• In order for translation to work properly, we need to know the user’s locale. In horizon, the user can specify the locale using the Settings panel. Once we know the locale, we know which Portable Object (PO) file to use. The PO file is the file we received from translators in the message extraction process. The gettext functions that we wrapped our code around are then able to replace the untranslated strings with the translated one by using the untranslated string as the message id.

  • For client-side translation, Django embeds a corresponding Django message catalog. Javascript code on the client can use this catalog to do string replacement similar to how server-side translation works.

If you are setting up a project and need to know how to make it translatable, please refer to this guide.

Making strings translatable

To make your strings translatable, you need to mark it so that horizon can locate and extract it into a POT file. When a user from another locale visits your page, your string is replaced with the correct translated version.

In Django

To translate a string, simply wrap one of the gettext variants around the string. The examples below show you how to do translation for various scenarios, such as interpolation, contextual markers and translation comments.

from django.utils.translation import gettext as _
from django.utils.translation import ngettext
from django.utils.translation import pgettext

class IndexView(request):

    # Single example

    # Plural example
        "there is %(count)d object",
        "there are %(count)d objects",
        count) % { "count": count }

    # Interpolated example
    mood = "wonderful"
    output = _("Today is %(mood)s.") % mood

    # Contextual markers
    pgettext("the month name", "May")

    # Translators: This message appears as a comment for translators!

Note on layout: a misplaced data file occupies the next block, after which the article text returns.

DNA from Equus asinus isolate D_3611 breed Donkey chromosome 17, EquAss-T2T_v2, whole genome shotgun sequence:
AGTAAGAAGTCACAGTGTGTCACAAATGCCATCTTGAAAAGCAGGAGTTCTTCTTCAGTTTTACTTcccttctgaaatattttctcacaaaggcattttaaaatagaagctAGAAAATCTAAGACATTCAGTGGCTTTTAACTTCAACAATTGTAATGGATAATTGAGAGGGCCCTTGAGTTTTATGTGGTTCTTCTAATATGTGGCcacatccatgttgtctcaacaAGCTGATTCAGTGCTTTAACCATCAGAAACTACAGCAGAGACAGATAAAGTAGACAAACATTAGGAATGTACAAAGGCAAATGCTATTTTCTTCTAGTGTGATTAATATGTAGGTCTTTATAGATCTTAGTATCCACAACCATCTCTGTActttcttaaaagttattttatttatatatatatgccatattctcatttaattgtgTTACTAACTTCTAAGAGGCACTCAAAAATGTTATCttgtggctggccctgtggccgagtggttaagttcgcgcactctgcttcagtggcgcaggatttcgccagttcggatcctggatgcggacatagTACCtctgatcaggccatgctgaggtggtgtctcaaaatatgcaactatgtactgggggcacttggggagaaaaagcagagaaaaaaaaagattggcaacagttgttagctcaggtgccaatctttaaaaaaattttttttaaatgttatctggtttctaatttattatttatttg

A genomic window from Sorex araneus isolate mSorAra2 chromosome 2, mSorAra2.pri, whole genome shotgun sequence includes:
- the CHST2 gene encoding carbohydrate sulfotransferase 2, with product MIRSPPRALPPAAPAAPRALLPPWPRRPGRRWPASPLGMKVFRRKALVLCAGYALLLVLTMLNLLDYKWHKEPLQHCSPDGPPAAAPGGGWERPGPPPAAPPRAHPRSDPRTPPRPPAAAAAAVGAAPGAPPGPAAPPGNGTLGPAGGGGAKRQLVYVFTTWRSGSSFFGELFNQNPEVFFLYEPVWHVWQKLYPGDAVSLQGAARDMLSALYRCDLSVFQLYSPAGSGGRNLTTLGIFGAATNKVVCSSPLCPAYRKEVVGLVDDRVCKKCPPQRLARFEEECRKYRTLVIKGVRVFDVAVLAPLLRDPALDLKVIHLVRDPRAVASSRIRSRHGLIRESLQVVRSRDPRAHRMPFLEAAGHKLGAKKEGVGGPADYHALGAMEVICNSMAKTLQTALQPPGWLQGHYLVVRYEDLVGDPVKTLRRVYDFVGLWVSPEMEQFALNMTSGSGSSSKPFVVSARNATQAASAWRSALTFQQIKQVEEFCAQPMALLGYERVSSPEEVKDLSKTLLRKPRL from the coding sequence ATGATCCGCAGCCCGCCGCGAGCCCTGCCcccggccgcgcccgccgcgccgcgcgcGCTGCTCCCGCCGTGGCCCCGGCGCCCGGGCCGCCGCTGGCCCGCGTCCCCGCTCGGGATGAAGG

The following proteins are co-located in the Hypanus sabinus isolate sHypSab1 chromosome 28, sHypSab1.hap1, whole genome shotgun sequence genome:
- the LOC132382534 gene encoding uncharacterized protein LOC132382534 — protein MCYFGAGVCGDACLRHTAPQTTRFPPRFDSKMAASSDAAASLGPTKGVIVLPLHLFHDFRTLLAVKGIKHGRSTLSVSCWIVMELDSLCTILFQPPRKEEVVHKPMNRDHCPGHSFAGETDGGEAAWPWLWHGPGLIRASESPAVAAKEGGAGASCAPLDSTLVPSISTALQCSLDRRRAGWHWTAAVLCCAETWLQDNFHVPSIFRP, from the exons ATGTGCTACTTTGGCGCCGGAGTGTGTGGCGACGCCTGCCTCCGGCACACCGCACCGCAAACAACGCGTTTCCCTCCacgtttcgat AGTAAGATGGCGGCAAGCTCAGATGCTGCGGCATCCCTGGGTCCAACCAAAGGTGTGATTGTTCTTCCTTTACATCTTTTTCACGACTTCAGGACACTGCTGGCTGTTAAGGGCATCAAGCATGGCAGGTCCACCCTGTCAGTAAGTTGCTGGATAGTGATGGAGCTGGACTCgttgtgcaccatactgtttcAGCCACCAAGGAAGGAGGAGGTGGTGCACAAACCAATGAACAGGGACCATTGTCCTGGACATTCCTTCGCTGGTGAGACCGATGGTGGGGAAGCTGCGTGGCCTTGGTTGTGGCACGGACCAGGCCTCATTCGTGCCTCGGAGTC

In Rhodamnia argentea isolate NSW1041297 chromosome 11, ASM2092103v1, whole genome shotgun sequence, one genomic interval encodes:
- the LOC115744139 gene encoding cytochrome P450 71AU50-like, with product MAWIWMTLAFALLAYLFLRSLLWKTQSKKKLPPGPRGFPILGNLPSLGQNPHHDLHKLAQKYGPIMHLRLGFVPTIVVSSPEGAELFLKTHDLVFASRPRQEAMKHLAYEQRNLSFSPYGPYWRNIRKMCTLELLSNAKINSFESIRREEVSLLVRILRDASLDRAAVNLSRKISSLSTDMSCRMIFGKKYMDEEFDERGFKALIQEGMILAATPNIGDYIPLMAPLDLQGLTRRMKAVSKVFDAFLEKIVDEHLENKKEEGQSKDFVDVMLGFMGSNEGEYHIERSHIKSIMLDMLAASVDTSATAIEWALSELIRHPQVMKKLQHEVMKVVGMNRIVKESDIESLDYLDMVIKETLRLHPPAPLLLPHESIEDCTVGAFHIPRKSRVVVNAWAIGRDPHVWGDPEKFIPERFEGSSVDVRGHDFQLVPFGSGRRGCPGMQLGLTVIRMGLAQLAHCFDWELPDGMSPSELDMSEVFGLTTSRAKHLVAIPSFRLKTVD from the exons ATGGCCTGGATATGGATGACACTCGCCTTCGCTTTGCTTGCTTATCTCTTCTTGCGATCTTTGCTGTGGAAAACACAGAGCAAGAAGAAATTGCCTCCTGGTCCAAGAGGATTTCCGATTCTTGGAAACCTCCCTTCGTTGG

gettext("Welcome translators.")


In the example above, we imported gettext as _. This is a common alias for gettext or any of its variants.

In Django templates

To use translation in your template, make sure you load the i18n module. To translate a line of text, use the trans template tag. If you need to translate a block of text, use the blocktrans template tag.

Sometimes, it is helpful to provide some context via the comment template tag. There a number of other tags and filters at your disposal should you need to use them. For more information, see the Django docs

{% extends 'base.html' %}
{% load i18n %}
{% block title %}
  {% trans "Images" %}
{% endblock %}

{% block main %}
  {% comment %}Translators: Images is an OpenStack resource{% endcomment %}
  {% blocktrans with amount=images.length %}
    There are {{ amount }} images available for display.
  {% endblocktrans %}
{% endblock %}

In JavaScript

The Django message catalog is injected into the front-end. The gettext function is available as a global function so you can just use it directly. If you are writing AngularJS code, we prefer that you use the gettext service, which is essentially a wrapper around the gettext function.